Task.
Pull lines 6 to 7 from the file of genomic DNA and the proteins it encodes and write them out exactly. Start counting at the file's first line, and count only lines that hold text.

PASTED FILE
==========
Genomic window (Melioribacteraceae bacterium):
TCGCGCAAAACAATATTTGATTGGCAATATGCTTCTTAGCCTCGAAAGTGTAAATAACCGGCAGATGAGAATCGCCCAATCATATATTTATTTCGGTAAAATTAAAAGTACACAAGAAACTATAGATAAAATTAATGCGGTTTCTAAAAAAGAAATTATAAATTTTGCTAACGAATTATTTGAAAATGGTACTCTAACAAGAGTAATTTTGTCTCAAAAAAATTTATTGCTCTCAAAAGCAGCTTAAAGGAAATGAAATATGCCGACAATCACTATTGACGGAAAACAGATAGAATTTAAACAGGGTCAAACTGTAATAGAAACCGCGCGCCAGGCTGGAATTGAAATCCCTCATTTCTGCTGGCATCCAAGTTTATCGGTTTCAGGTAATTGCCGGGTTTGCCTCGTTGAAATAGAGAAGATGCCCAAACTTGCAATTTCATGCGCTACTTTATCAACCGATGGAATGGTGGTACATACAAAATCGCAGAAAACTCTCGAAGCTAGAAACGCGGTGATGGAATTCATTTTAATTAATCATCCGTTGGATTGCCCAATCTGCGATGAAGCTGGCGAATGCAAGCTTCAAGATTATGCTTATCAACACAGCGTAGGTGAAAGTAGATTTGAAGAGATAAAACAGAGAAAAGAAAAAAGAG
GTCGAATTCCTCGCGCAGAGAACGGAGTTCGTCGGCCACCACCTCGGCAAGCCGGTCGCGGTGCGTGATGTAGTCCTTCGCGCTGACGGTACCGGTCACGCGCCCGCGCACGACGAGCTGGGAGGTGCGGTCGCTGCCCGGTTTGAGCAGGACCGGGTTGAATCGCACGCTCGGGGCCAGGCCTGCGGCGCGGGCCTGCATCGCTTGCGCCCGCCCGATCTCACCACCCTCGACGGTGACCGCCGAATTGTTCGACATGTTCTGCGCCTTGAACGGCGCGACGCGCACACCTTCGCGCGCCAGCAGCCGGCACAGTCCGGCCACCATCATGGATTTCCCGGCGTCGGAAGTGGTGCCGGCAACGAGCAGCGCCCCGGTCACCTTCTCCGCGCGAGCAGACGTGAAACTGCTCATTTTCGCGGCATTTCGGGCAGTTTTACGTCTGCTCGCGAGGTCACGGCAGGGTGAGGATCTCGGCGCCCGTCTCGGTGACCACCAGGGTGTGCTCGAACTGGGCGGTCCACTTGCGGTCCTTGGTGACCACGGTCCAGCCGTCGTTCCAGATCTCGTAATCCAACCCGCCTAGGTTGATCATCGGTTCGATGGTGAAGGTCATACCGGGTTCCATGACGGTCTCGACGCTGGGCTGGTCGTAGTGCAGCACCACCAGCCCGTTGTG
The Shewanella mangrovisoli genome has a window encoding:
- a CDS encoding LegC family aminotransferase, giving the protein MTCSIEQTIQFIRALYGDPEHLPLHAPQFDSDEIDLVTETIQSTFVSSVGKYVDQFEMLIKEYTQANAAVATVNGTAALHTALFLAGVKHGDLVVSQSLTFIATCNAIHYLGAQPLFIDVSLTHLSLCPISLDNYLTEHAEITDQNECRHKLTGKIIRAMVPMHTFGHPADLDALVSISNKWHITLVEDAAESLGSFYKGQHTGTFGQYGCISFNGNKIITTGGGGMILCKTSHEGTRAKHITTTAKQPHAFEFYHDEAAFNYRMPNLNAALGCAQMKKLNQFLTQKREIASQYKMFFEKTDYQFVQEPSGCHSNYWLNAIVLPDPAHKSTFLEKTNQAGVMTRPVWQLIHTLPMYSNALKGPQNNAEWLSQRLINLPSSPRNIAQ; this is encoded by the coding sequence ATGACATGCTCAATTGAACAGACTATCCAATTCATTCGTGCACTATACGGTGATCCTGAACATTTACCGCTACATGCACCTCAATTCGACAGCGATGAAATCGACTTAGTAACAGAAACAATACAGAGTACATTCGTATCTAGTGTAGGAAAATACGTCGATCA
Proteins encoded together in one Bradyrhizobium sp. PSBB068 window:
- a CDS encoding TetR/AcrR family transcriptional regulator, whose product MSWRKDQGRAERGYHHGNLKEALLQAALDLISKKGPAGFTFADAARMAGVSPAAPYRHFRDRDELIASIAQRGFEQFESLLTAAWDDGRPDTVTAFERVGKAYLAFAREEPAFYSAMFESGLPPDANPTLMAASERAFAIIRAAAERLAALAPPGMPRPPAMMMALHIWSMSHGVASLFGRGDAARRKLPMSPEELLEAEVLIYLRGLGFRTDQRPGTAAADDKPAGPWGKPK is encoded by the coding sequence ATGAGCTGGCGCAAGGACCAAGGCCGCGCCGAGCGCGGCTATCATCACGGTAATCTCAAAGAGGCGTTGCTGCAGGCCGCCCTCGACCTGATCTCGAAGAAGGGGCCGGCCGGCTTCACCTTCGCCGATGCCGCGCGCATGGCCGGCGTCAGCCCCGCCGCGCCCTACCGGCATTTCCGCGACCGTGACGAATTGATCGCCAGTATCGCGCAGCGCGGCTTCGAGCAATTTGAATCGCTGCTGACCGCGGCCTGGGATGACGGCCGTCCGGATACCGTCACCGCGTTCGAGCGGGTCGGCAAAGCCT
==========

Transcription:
Proteins encoded together in one Bradyrhizobium sp. PSBB068 window:
- a CDS encoding TetR/AcrR family transcriptional regulator, whose product MSWRKDQGRAERGYHHGNLKEALLQAALDLISKKGPAGFTFADAARMAGVSPAAPYRHFRDRDELIASIAQRGFEQFESLLTAAWDDGRPDTVTAFERVGKAYLAFAREEPAFYSAMFESGLPPDANPTLMAASERAFAIIRAAAERLAALAPPGMPRPPAMMMALHIWSMSHGVASLFGRGDAARRKLPMSPEELLEAEVLIYLRGLGFRTDQRPGTAAADDKPAGPWGKPK is encoded by the coding sequence ATGAGCTGGCGCAAGGACCAAGGCCGCGCCGAGCGCGGCTATCATCACGGTAATCTCAAAGAGGCGTTGCTGCAGGCCGCCCTCGACCTGATCTCGAAGAAGGGGCCGGCCGGCTTCACCTTCGCCGATGCCGCGCGCATGGCCGGCGTCAGCCCCGCCGCGCCCTACCGGCATTTCCGCGACCGTGACGAATTGATCGCCAGTATCGCGCAGCGCGGCTTCGAGCAATTTGAATCGCTGCTGACCGCGGCCTGGGATGACGGCCGTCCGGATACCGTCACCGCGTTCGAGCGGGTCGGCAAAGCCT